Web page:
Sunday, April 19, 2009

Disposable is the new Digital -- No, I'm not Kidding

Whoever said digital cameras were the new disposable was strongly mistaken -- or at least that's what I tried to prove to my friends Saturday night.

With my college graduation weeks away, I attempted to document my final sorority formal on two disposable cameras. It wasn't to prove a point. It wasn't to appear as if I was in any way to superior to my peers. I just felt like it.

The reason behind my strong desire to capture the classy yet semi-debaucherous acts that my classmates and myself chose to act upon is simple: no one has real photos anymore.

To top it off, the most common complaint after handing my disposable camera to a friend in order to capture the obligatory "cute photo of you and your date for your family members" photo was, "Wow, do I really have to look through this little hole to take a picture? I can't see anything!" False. You can see something. Look through the darn view finder! It's not hard.

The older that the generation born at the end of the 1980's (and so on...) get, the more pictures taken of them and their friends end up on Facebook and not in a picture frame at their bedside or upon their walls. The world is in this digital fantasy playland that they don't want to escape from. It's as if people know they can click their ruby slippers three times and then go home to a simpler time, but they don't and they won't.

There are many benefits to using disposable over digital. For example, the suspense factor skyrockets when you have no idea what the pictures you're taking look like before, during, and after clicking the shutter. There is no "instant gratification" to taking a picture on a disposable camera ... unless you count the fact that you know it will be quite entertaining to see after being developed.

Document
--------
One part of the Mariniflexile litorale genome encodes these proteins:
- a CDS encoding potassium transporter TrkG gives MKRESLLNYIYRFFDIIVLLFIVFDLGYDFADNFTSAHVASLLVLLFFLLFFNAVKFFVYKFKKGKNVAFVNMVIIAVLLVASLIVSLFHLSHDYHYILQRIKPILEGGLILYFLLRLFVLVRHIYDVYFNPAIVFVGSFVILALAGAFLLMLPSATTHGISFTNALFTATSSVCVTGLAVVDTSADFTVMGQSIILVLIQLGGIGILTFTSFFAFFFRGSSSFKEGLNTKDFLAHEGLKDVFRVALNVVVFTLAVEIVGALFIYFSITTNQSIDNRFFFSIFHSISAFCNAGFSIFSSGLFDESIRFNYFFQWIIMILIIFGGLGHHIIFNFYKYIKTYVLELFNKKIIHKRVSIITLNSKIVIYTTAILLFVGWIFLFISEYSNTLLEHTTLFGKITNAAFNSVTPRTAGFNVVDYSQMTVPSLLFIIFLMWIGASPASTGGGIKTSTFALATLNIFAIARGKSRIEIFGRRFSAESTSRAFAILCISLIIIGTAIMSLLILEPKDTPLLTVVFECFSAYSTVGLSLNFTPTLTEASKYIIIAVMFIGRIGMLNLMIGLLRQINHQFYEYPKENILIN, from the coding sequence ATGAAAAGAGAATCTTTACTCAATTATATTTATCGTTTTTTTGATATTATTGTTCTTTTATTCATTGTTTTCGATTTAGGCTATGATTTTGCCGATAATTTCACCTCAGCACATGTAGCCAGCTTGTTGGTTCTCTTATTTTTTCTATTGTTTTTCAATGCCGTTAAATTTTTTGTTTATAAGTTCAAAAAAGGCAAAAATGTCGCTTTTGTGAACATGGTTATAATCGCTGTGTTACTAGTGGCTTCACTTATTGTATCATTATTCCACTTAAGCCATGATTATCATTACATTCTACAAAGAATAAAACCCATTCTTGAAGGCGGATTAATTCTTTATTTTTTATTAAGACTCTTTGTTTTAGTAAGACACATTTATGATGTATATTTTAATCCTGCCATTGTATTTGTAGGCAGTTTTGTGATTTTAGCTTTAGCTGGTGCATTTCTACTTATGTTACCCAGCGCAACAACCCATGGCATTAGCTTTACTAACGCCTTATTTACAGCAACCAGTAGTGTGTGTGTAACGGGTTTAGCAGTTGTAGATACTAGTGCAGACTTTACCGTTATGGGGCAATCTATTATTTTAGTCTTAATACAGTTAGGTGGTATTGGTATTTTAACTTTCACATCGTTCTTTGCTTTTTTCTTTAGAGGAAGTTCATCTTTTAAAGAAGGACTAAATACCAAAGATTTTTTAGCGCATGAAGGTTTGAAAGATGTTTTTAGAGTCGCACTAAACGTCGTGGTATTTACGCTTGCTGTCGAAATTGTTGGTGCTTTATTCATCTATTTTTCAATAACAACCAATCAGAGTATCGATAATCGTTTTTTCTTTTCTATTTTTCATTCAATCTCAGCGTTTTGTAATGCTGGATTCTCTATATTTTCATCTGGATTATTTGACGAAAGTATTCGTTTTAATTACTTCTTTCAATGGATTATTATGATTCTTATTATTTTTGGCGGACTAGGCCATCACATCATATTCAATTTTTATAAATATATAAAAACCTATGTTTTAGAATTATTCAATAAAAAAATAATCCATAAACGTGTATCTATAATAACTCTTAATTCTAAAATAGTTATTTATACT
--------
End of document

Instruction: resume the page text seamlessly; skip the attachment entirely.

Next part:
Technology has and will continue to change the cultural landscape. Trends come and go based on the next gadget produced by Apple, Sony, Cannon, and the internet as a whole. It's up to the people buying and selling those products to make the final decision in the amount that they use them.

I too am an iPod using, digital camera owning woman of the 21st century. But that doesn't mean you have to abuse the privilege.

Digital camera owners don't have to downgrade and go back to using film cameras or disposables, but simply printing the photos they take instead of sticking them online would be nice.

I can't tell you how many times I've taken pictures on my digital camera with the sole intention to post them online for the whole world to see. It's a way of "showing off" what you did to as many people as possible as fast you can so everyone can see all the cool things you did. That's why I urge all digital camera users to be far more weary of what they post. Take all the photos you want but ask yourself this: is it really worth posting if it's not worth printing?

So do something new this week. Go get yourself a disposable camera, head out in that spring weather, and take some pictures. The results may surprise you!

All photos in this entry were taken by R.H. Levitin with a disposable camera, compliment of CVS Pharmacy.

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